A Palestinian attempt to gain U.N. recognition without a peace agreement with Israel means "next to nothing" even if it succeeds, a former U.S. ambassador to the U.N. said Friday.
Despite U.S. opposition, Palestinian President Mahmoud Abbas plans to seek U.N. recognition this fall of a state of "Palestine" in the West Bank, Gaza Strip and east Jerusalem, the territories Israel captured in the 1967 Mideast War. Israeli-Palestinian peace talks have largely been frozen since 2008, and Abbas has lost hope of reaching a deal with Israel's current hardline government.
The Palestinian U.N. initiative, meant to step up international pressure on Israel to withdraw from occupied land, was endorsed Thursday by the Arab League.
Only the U.N. Security Council, where the U.S. has veto power, could grant full membership to a state of Palestine. As a fallback, the Palestinians said they will seek recognition from the General Assembly as a non-member observer state, with the implied recognition of the pre-1967 borders of such a state.
John Bolton, who served as a U.N. envoy for the Bush administration, said Friday that the General Assembly is certain to support the Palestinian effort, but that such a step would be meaningless without approval in the Security Council, where it almost certainly faces a U.S. veto.
He urged Israel and the U.S. "not to take it (the Palestinian initiative) so seriously." Bolton is in Israel along with other members of the Friends of Israel Initiative, a group founded last year by former Spanish Prime Minister Jose Maria Aznar.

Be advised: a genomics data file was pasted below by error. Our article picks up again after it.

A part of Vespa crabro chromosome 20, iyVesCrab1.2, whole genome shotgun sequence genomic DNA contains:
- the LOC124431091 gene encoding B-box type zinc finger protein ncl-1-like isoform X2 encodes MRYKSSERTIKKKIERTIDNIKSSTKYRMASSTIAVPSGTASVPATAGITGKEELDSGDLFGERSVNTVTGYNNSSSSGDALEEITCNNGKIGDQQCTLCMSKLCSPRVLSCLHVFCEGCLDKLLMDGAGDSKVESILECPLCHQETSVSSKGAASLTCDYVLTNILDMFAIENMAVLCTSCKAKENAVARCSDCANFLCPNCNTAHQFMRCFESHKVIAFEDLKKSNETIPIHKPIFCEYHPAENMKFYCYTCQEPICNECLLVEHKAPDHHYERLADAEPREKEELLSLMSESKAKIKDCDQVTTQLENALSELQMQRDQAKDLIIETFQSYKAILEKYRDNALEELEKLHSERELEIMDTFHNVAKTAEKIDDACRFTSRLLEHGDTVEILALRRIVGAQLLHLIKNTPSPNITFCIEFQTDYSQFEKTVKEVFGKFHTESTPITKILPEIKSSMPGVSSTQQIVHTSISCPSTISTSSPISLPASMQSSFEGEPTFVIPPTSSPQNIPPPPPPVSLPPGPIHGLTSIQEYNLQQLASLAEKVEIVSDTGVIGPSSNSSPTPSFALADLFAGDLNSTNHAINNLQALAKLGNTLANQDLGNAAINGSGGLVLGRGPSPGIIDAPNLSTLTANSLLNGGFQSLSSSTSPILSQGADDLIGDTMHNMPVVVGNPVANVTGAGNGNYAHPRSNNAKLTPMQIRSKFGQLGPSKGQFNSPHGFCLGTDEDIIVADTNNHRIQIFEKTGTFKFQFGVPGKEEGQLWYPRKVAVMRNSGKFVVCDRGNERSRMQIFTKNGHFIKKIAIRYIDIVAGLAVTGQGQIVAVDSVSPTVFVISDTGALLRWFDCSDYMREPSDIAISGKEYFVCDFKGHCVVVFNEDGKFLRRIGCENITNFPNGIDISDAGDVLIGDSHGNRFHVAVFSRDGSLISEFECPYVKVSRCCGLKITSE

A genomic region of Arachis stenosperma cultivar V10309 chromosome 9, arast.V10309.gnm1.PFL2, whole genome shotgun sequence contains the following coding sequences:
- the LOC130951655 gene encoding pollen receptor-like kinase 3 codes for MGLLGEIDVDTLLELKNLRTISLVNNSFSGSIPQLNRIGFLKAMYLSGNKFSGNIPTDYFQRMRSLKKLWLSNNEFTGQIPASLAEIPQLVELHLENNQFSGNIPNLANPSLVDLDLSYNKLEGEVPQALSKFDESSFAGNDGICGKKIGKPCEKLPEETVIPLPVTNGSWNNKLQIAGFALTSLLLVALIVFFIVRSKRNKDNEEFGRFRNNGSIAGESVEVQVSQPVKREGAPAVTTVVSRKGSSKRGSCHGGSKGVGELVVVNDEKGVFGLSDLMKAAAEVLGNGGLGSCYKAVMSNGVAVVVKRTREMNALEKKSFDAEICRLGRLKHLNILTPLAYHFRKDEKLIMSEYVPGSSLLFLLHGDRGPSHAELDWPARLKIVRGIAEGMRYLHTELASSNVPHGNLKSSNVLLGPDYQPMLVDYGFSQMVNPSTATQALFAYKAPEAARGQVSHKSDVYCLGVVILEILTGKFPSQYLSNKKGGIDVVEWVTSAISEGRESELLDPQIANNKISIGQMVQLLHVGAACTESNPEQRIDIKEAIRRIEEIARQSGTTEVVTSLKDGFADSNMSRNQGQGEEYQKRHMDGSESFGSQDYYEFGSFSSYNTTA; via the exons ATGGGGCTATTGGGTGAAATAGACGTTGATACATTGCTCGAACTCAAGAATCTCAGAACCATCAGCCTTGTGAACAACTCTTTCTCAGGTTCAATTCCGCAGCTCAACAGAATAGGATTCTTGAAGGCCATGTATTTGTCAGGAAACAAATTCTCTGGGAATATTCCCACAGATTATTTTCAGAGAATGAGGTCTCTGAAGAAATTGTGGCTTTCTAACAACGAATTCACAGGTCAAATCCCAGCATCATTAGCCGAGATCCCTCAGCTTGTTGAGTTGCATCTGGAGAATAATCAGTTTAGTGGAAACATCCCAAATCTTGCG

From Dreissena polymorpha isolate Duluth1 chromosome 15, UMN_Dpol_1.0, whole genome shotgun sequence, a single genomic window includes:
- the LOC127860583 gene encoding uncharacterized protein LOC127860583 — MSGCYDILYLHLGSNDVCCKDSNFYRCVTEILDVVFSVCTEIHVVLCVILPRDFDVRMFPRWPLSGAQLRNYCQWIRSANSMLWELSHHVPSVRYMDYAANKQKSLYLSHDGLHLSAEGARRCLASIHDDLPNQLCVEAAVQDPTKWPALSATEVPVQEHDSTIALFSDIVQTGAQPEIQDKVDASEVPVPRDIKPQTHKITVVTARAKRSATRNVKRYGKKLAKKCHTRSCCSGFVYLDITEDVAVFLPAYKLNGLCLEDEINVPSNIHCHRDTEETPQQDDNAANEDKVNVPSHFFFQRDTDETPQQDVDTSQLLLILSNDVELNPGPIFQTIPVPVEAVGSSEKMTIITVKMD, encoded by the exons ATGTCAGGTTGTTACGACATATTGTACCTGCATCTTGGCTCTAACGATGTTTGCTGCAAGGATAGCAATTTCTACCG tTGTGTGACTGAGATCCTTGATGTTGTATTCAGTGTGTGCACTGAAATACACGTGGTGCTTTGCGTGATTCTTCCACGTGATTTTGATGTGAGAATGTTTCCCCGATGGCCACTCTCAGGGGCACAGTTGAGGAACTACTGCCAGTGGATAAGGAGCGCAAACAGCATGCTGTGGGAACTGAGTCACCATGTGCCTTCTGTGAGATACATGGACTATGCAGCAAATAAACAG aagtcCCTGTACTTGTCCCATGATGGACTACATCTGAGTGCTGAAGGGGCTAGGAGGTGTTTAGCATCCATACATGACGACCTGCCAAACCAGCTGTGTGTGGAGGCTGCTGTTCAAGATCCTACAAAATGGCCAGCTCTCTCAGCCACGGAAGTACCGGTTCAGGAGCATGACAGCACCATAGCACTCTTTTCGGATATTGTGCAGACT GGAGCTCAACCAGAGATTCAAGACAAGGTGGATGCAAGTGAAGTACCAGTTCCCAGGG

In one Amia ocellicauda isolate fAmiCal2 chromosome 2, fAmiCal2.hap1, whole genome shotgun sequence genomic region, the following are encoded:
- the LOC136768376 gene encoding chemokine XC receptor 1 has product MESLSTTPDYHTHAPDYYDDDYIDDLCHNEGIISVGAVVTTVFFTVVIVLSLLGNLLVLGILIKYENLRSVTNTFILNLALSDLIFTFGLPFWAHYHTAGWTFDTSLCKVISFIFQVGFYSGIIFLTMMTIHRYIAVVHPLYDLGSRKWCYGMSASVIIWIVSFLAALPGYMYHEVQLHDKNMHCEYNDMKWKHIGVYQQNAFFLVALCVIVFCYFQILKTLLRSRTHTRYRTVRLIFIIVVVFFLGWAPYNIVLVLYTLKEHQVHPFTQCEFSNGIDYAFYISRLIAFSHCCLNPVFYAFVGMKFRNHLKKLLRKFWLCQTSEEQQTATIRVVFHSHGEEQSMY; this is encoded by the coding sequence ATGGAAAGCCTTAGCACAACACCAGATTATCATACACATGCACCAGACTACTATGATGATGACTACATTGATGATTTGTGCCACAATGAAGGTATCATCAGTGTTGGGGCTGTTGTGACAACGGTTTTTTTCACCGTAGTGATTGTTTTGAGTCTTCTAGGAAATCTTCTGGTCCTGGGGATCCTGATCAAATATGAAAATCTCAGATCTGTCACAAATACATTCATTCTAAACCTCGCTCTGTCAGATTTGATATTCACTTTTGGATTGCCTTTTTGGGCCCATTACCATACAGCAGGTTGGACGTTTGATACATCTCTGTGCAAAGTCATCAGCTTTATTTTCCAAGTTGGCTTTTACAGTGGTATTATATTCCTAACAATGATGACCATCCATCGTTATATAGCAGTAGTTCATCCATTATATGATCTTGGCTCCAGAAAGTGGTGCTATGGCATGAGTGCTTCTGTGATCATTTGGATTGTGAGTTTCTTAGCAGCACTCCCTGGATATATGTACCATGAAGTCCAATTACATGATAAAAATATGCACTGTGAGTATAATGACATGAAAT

"You don't want to invest authority and legitimacy in something that doesn't have authority and legitimacy," Bolton said. The significance of the move, "as a practical matter, is next to nothing."
The U.S. and Israel say a Mideast peace deal and Palestinian independence should come about only through talks. Both Israel and the Palestinians have launched international lobbying campaigns to drum up support for their respective positions.
In Jerusalem, more than 1,000 peace activists marched through the Arab neighborhood of Sheikh Jarrah to voice support for U.N. recognition of a Palestinian state.
"We came here to say 'listen, there is another possibility and another option beside another round of bloodshed between Israelis and Palestinians,'" said Hillel Ben-Sasson, a spokesman for the Sheikh Jarrah Solidarity Movement. "Israelis and Palestinians come today here to march together and say 'no more bloodshed.'"
Also Friday, rocket fire from the Gaza Strip and retaliatory airstrikes by Israel marked a new round of violence in and around the coastal territory.
Militants in Hamas-ruled Gaza have increased rocket fire at Israeli towns in recent weeks, and Israeli jets carried out a number of attacks on smuggling tunnels and Hamas facilities late Thursday and early Friday in response. Several people were lightly wounded, Gaza's Health Ministry said.